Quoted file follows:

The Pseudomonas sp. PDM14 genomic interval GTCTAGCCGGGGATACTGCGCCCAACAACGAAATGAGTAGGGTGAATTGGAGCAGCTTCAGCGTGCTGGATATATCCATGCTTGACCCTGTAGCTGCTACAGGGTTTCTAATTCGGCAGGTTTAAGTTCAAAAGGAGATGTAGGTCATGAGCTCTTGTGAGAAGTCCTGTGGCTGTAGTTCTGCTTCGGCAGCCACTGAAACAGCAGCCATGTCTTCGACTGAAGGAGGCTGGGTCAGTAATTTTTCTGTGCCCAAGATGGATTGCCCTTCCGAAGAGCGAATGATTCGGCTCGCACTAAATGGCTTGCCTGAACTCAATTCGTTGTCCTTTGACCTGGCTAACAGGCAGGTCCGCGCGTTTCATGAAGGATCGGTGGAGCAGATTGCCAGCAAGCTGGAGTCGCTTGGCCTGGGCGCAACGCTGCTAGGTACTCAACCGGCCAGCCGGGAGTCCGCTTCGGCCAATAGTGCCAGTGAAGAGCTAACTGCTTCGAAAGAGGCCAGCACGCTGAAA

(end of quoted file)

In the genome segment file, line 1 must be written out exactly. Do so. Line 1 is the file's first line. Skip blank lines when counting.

The Pseudomonas sp. PDM14 genomic interval GTCTAGCCGGGGATACTGCGCCCAACAACGAAATGAGTAGGGTGAATTGGAGCAGCTTCAGCGTGCTGGATATATCCATGCTTGACCCTGTAGCTGCTACAGGGTTTCTAATTCGGCAGGTTTAAGTTCAAAAGGAGATGTAGGTCATGAGCTCTTGTGAGAAGTCCTGTGGCTGTAGTTCTGCTTCGGCAGCCACTGAAACAGCAGCCATGTCTTCGACTGAAGGAGGCTGGGTCAGTAATTTTTCTGTGCCCAAGATGGATTGCCCTTCCGAAGAGCGAATGATTCGGCTCGCACTAAATGGCTTGCCTGAACTCAATTCGTTGTCCTTTGACCTGGCTAACAGGCAGGTCCGCGCGTTTCATGAAGGATCGGTGGAGCAGATTGCCAGCAAGCTGGAGTCGCTTGGCCTGGGCGCAACGCTGCTAGGTACTCAACCGGCCAGCCGGGAGTCCGCTTCGGCCAATAGTGCCAGTGAAGAGCTAACTGCTTCGAAAGAGGCCAGCACGCTGAAA